“Right”, said the councillor. “We’ll make sure you get the Camborough council contract anyway, Martin. If that’s the way Farnberley want it… two can play at that game”

Martin was calmer now, and he interrupted.

“Hang on. I know I was complaining – and I still think this is unfair . But when I think about it … no, I don’t want you to do that. I want you to give us a chance, so please run a competition, but we should win it on our own merits. Look, if we can’t win the contract to supply our own town, then we can’t be much good, can we? We’ve got some advantages in terms of transport costs anyway, so really, we should be able to win that”.

Sure enough, that summer Camborough ran a tender and the Wilsons won it comfortably. Meanwhile, over in Farnberley, all was going well too. Jones supplied good quality product to the council, and the 50 or so local people who had committed to the regular scheme were happy.

But it wasn’t long before the Farnberley buyer noticed something. The prices were creeping up – he checked, and yes, chicken breasts were £5 a kilo last month, now it was £5.50. So he decided to leave the office early one day and pop round to see Jones on his way home. When he arrived at the shop at 4pm, he was surprised to see Jones starting to close up the shop.

“Off home already”, he asked?

“Yes, well, it was a pretty quiet day. Sales are still down you know, that supermarket has really hurt us. But thanks to our deal with you we’re staying afloat”.

“You didn’t win the contract to supply Camborough, I see”

“No, we didn’t bother bidding actually. Lots of forms to fill in, all this stuff about health and safety and social value. Couldn’t be bothered really. One of my lads is spending more time with his guitar, writing songs, so we’re a bit short staffed – but he reckons he might be the next Ed Sheeran, whoever he is”.

“So, I’ve noticed some of the prices you charge us have risen. Why’s that”?

“It’s the market really. Feed prices are up, and oil, so pressure is on the meat producers. They pass it on to us, you know, and we have to pass it on to our customer unfortunately ”.

The buyer frowned. “Well, yes, but couldn’t you look for different sources, keep the pressure on your own suppliers”?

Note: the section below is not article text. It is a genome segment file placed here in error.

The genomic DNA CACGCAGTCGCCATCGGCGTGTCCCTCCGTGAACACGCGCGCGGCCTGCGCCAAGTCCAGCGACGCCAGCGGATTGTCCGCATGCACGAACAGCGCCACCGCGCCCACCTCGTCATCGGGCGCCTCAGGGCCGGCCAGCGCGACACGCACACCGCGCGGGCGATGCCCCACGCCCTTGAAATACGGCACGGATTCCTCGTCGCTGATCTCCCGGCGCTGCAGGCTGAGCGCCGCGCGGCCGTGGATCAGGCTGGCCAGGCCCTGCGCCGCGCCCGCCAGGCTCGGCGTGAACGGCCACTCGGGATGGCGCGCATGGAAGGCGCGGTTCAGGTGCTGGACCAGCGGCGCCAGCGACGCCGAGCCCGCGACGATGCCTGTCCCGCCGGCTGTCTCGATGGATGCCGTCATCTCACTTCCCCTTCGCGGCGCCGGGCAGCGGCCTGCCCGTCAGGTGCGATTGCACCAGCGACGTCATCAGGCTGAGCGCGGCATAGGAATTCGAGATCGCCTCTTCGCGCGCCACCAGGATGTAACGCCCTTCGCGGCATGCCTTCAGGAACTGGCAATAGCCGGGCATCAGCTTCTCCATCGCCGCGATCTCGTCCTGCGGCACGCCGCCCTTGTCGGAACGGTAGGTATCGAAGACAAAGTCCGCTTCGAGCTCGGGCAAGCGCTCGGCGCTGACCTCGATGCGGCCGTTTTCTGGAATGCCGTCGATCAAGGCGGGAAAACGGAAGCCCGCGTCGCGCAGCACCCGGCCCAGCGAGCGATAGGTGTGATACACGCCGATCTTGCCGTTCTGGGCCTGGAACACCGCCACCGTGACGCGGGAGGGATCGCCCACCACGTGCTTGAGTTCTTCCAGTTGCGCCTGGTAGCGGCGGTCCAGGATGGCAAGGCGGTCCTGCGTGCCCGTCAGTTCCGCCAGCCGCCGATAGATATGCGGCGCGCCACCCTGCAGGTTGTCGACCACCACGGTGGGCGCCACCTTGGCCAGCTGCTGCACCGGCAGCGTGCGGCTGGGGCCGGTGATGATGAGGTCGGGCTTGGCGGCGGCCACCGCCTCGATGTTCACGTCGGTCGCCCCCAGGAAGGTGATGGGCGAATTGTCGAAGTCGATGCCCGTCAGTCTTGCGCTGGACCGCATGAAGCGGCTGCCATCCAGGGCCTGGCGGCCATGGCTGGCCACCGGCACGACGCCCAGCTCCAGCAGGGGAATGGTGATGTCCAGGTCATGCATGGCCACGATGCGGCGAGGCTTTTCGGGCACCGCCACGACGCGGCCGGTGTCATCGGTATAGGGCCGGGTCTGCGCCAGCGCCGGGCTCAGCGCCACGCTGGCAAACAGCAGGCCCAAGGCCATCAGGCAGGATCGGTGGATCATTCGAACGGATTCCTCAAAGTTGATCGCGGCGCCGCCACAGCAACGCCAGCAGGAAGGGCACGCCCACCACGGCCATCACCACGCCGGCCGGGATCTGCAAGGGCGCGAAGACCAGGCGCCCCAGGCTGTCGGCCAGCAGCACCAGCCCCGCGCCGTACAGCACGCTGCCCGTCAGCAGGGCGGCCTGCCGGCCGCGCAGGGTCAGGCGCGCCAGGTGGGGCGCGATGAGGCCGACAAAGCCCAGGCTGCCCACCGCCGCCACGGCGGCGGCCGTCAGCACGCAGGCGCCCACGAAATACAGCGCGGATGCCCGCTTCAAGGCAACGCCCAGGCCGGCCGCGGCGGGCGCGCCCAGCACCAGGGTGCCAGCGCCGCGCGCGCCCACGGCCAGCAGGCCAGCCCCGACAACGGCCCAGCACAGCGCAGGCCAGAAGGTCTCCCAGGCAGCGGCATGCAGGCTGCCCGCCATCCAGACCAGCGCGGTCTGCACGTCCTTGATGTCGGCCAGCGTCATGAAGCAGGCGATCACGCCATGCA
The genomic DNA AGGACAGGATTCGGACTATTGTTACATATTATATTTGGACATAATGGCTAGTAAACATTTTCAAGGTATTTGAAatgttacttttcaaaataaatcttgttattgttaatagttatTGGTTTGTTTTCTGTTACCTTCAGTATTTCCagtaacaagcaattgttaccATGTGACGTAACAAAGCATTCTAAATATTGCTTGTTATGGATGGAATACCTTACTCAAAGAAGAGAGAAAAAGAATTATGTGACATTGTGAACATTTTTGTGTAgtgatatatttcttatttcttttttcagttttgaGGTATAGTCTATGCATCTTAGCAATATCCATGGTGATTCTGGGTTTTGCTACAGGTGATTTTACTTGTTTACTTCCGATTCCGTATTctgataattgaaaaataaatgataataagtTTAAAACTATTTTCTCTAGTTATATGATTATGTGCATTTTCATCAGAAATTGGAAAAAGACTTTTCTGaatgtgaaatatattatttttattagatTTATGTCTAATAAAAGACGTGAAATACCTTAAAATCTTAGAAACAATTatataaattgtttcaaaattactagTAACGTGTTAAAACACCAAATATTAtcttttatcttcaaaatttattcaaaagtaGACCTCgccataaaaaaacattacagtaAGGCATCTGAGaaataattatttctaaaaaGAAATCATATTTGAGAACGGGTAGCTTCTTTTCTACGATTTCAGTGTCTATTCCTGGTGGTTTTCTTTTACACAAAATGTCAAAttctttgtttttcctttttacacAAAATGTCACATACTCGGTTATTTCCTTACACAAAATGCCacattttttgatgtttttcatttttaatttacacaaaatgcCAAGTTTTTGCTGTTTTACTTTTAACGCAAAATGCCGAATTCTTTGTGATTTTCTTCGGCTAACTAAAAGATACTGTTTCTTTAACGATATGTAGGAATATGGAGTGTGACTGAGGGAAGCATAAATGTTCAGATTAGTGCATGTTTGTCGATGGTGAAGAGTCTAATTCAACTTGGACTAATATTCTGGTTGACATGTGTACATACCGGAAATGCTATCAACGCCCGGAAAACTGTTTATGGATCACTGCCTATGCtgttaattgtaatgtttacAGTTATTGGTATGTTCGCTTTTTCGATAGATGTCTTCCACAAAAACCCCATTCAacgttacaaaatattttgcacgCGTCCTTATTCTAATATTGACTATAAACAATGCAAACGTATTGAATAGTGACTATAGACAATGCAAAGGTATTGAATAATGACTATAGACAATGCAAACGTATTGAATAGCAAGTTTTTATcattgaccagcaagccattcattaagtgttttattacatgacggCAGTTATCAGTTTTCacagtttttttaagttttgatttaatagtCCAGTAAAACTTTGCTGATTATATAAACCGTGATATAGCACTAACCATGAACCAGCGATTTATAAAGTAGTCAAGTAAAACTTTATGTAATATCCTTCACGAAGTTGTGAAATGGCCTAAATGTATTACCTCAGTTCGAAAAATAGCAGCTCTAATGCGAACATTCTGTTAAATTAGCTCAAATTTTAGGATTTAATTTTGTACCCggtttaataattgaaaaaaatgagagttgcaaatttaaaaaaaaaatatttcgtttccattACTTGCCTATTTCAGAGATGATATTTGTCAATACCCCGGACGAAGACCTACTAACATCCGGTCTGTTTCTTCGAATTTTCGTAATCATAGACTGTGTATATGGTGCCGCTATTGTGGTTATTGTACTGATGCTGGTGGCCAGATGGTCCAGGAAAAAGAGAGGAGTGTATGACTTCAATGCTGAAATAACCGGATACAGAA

Jones looked blank. “No, we don’t really do that. Anyway, as I said, our sales are down, so we have to spread the overheads over less volume, so we have had to put a couple of percent onto your bills to cover that”.

“Well, we can’t just accept anything you throw at us, you know”.

“Don’t worry, that should be it for the next few months anyway. Now, can I give you a few sausages to take home for dinner…”?

18 months passed and in Farnberley, the mutterings had grown louder and louder, from Councillors and others. Not only were the prices in the Jones’ shop 10% higher than a year before, but service to their institutional and corporate customers like the council had become unreliable.

Some of the 50 individual  locals had pulled out from the commitment scheme, complaining that Jones just wasn’t offering a good choice of products any longer. “They’ve got complacent, that’s the problem,” said the buyer at the Council. But still some worried that the town would lose its last butcher if they didn’t keep supporting the business.

Meanwhile, over in Camborough, not all of the Wilson family’s ideas had worked, but the cookery demonstrations had proved a huge hit, as had daughter Victoria’s homemade “eccentric sausages” – including vegetarian varieties. Rhubarb and ginger flavour, anyone? Indeed, after she was featured on the local BBC TV news one night, she had gathered quite a fan-club and even a Twitter following. Her sister joked that clearly she was going to be “the next Nigella”.

Soon after that, when their younger daughter went off to university, the business was doing well enough to take on two apprentices – which was good for local employment as well, as Martin pointed out in an interview with the local (now online) newspaper.

“We realised we weren’t just competing with the supermarket meat counter – we were competing with people buying ready meals or take-aways”, he said.  “And of course firms from all over the place who might want to supply our local hospital, schools and so on. But we can’t just compete on price on everything – we had to think about innovation, how we can be different and win on other things, like our emphasis on service and on the provenance of our products. And the sausages of course”!

Shortly after that, following an unhappy incident of food-poisoning in the local school, the Farnberley council lost patience and announced that they would be putting their meat contract out to tender given the issues they were having with Jones. To no-one’s surprise, Wilsons won the contract, and six months later, Charles Jones put his shop on the market.

Many in Farnberley thought it would become another take-away, but that was not to be. In fact, residents were delighted when two months later, the shop re-opened – Wilson and Daughters, as it was now called, had their second branch, which proved to be just as successful as the first. And as Martin said, “who knows - one day Vicky might be running a business with a family butcher in a hundred towns across the country. And everybody will be eating our rhubarb sausages!”

And the four morals of our story are:

  • Competition is good for citizens, taxpayers and consumers
  • Successful innovation is the only guaranteed way for businesses to survive and thrive
  • Protectionist actions rarely help the consumer or the taxpayer – and often don’t even help the direct beneficiaries in the long term
  • And if you do have a good local independent business, cherish it!

First Voice

  1. Jonathan Betts:

    “Reading this again, it might actually be the best thing I wrote all year.”
    Seconded.